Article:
LONDON CVC Capital Partners has raised a record 16 billion euros ($18 billion) for its latest fund for private equity investments in Europe and North America, it said on Thursday, highlighting a rush by investors to back buy-out deals in a search for higher returns.
CVC's bumper new fund shows how low interest rates and cheap debt have contributed to a boom in private equity fundraising since the financial crisis, supported by investors' thirst for high-yielding alternative assets.
The latest fundraising by CVC, which began in January, is the largest by a European private equity firm, surpassing the $13 billion raised by Advent last year.
As demand reached 25-30 billion euros, the fund cut its hurdle rate, the minimum rate of return on the fund, to 6 percent from 8 percent, a source familiar with the matter told Reuters.
Since it was founded in 1981, CVC has raised a total of $107 billion, which it has used to invest in companies from Swiss luxury watchmaker Breitling to Formula One motor racing. It currently has $65 billion of assets under management.
CVC did not disclose which organisations invested in Fund VII, but almost half of investors in Fund VI were public pension funds. Institutions such as pension and insurance funds or sovereign wealth funds are able to lock up money for years at a time in the hope it will outperform other asset classes.
For all of its mature funds, CVC has at least doubled the money of investments net of costs, the source said. Across all its European funds, it has achieved an average net annual rate of return of around 20 percent.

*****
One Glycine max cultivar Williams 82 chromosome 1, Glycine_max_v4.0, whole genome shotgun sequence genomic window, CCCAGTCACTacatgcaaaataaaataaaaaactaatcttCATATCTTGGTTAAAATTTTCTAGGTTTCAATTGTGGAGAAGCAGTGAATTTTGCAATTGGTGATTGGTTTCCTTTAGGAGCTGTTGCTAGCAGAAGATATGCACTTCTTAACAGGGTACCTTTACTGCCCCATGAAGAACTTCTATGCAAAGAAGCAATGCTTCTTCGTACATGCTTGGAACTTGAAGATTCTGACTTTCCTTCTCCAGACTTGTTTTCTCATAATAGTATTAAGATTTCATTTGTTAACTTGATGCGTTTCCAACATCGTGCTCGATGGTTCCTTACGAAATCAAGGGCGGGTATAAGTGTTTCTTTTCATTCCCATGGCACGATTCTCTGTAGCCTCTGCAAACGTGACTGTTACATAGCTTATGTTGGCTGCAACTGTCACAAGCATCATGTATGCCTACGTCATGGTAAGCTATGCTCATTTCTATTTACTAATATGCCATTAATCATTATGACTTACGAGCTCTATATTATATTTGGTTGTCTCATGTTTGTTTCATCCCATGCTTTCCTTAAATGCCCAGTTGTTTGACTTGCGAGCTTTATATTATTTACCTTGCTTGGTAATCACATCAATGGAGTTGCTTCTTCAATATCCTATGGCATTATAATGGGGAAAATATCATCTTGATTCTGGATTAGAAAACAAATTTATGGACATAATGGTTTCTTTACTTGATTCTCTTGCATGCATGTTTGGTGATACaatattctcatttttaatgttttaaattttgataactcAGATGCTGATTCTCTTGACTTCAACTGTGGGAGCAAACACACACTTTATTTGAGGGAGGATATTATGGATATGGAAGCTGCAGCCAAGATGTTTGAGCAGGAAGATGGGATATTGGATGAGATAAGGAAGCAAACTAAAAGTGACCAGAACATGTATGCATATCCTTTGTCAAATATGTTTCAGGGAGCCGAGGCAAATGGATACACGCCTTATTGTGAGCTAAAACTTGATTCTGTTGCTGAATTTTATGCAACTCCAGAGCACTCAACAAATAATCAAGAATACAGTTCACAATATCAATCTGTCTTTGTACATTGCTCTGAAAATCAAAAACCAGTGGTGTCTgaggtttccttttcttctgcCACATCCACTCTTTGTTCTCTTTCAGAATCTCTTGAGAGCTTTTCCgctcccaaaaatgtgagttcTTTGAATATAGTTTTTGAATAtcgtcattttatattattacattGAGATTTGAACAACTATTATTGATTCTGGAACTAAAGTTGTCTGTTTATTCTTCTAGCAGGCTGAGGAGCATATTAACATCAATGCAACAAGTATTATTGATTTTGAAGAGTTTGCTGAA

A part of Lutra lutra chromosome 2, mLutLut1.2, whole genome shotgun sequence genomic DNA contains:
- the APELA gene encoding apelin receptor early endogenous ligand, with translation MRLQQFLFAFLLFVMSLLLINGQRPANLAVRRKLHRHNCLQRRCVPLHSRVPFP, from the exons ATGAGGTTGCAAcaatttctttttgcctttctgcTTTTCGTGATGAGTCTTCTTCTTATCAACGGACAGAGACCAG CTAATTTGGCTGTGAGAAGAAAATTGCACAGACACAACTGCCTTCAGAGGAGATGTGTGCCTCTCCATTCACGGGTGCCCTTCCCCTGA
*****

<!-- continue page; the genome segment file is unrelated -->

The private equity funds charge fees for making the investments and take a slice of any profits.
Its latest fund had a hard cap of 15.5 billion euros and reached 16 billion euros with commitments from CVC and its employees, the firm said. Its investment strategy is the same as for its previous fund with no committed allocations to any sectors.
According to industry data provider Preqin, globally funds raised $589 billion in 2016, in line with 2013-15 levels.
The number of firms raising more than $5 billion surged to a post financial crisis high last year. Investors had shied away from the industry for several years following the 2008 financial crisis when some were burned by over-ambitious deals.
In January, Permira closed its latest fund at 7.5 billion euros having initially targeted 6.5 billion euros. Late last year, Apax raised $9bn – its largest fundraising since the financial crisis.
European private equity firm Cinven raised 7 billion euros for its latest investment vehicle in 2016.
($1 = 0.8898 euros)
($1 = 0.8913 euros)
(Additional reporting by Noor Zainab Hussain in Bengaluru; Editing by David Goodman and Jane Merriman)